Ar­me­nia has ag­gres­sive mil­i­tary doc­trine, con­tin­ues to pur­sue mil­i­taris­tic pol­icy

Azer News - - Karabakh Conflict - By Rashid Shiri­nov

Ar­me­nia has an ag­gres­sive mil­i­tary doc­trine and con­tin­ues to pur­sue a mil­i­taris­tic pol­icy, said Spokesman for the Azer­bai­jani For­eign Min­istry Hik­mat Ha­jiyev.

He was com­ment­ing on the state­ments made by the Ar­me­nian for­eign min­is­ter in Ger­many and deputy for­eign min­is­ter at the OSCE con­fer­ence on se­cu­rity is­sues.

“Azer­bai­jan, as a coun­try sub­jected to ag­gres­sion and oc­cu­pa­tion by Ar­me­nia, is the most in­ter­ested party in the early set­tle­ment of the Ar­me­nia-Azer­bai­jan Nagorno-Karabakh con­flict through ne­go­ti­a­tions and in en­sur­ing the re­turn of Azer­bai­jani in­ter­nally dis­placed per­sons, who have been sub­jected to eth­nic cleans­ing, to their na­tive lands,” Ha­jiyev told Trend on July 1.

But the Azer­bai­jani peo­ple and the state will never agree the lands to re­main un­der oc­cu­pa­tion, he added.

“The il­le­gal pres­ence of the Ar­me­nian armed forces in the oc­cu­pied ter­ri­to­ries of Azer­bai­jan and the con­tin­u­ing ag­gres­sion of Ar­me­nia against Azer­bai­jan with the use of force re­main the main threat to peace and se­cu­rity in the re­gion,” Ha­jiyev said.

He added that Ar­me­nia has an ag­gres­sive mil­i­tary doc­trine and con­tin­ues to pur­sue a mil­i­taris­tic pol­icy: “Ac­cord­ing to the Global Mil­i­ta­riza­tion In­dex of the Bonn In­ter­na­tional Cen­ter for Con­ver­sion, Ar­me­nia ranks first in Europe and third in the world in terms of mil­i­ta­riza­tion.”

The spokesman also men­tioned that the mil­i­tary ex­pen­di­tures of Ar­me­nia make up 4.1 per­cent of its per capita in­come.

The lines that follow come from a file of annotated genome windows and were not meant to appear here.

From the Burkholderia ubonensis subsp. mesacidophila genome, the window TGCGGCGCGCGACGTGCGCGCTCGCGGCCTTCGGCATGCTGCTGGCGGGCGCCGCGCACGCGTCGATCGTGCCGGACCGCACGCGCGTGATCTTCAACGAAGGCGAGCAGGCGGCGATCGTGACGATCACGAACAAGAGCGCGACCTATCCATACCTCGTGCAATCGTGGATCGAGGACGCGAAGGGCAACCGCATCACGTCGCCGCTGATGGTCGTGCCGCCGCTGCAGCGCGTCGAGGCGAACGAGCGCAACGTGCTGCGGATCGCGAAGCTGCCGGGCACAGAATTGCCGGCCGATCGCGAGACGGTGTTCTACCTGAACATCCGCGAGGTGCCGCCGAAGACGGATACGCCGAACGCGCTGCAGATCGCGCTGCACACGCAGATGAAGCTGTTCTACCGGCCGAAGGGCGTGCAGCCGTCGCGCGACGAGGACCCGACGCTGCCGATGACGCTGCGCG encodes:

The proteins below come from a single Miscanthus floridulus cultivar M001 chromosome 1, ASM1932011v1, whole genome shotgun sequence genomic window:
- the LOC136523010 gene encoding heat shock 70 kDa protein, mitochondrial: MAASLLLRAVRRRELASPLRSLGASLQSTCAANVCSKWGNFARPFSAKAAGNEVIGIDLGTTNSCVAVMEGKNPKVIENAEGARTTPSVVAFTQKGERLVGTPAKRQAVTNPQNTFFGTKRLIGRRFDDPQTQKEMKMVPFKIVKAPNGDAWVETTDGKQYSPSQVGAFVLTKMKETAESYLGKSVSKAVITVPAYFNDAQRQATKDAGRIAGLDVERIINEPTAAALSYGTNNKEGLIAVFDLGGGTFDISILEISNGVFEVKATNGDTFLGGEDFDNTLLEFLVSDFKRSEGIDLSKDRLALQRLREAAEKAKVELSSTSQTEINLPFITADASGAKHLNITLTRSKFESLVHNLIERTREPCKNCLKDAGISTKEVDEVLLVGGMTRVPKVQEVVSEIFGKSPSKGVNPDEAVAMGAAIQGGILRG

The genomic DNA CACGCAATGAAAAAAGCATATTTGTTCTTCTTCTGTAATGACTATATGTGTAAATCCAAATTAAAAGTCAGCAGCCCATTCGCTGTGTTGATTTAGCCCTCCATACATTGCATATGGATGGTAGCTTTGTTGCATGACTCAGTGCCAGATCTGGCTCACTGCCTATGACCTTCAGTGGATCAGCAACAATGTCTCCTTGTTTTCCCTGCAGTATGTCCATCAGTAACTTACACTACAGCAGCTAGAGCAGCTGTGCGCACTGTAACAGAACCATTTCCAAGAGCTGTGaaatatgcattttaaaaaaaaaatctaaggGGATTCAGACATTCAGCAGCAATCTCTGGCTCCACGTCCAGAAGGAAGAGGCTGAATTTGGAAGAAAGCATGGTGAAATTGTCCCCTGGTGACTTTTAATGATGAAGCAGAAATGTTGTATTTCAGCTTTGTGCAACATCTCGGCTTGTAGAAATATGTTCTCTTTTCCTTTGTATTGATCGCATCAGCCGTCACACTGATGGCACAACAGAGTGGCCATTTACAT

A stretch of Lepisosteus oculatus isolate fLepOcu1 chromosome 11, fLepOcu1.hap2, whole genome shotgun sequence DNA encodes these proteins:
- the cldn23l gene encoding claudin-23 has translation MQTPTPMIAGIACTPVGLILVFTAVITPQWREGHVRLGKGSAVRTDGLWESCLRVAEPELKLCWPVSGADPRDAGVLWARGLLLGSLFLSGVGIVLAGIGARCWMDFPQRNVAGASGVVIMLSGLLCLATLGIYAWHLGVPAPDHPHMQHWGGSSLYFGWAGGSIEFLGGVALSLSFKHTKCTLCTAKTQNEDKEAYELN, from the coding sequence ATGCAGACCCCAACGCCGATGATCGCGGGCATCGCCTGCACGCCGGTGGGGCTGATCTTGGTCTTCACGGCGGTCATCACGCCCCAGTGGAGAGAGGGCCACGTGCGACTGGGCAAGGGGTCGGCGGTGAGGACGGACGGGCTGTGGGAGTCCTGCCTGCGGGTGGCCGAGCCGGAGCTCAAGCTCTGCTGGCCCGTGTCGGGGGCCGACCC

“For com­par­i­son, this fig­ure is 3.6 per­cent in Azer­bai­jan. The funds that Ar­me­nia spends on mil­i­ta­riza­tion and the arms race could be used to solve the se­ri­ous so­cial and eco­nomic prob­lems that the coun­try faces,” Ha­jiyev added.

He noted that if the Ar­me­nian FM and his deputy want peace through deeds, rather than words, then the Ar­me­nian troops must be with­drawn from the oc­cu­pied ter­ri­to­ries of Azer­bai­jan.

“The sooner this is done, the faster peace can be achieved in the re­gion. Thus, the Ar­me­nian side must make a choice and let us see which path they choose,” Ha­jiyev said.

He stressed that Azer­bai­jan in­creases and will in­crease its de­fense ca­pa­bil­i­ties to en­sure the pro­tec­tion of its ter­ri­to­ries and the safety of cit­i­zens.

The Nagorno-Karabakh con­flict be­gan in 1988 when Ar­me­nia made ter­ri­to­rial claims against Azer­bai­jan. As a re­sult of the en­su­ing war, in 1992 Ar­me­nian armed forces oc­cu­pied 20 per­cent of Azer­bai­jan, in­clud­ing the Nagorno-Karabakh re­gion and seven sur­round­ing re­gions. More than 20,000 Azer­bai­ja­nis were killed and over 1 mil­lion were dis­placed as a re­sult of the large-scale hos­til­i­ties. The 1994 cease­fire agree­ment was fol­lowed by peace ne­go­ti­a­tions.

Un­til now, Ar­me­nia con­trols fifth part of Azer­bai­jan’s ter­ri­tory and re­jects im­ple­ment­ing four UN Se­cu­rity Coun­cil res­o­lu­tions on with­drawal of its armed forces from NagornoKarabakh and sur­round­ing re­gions.

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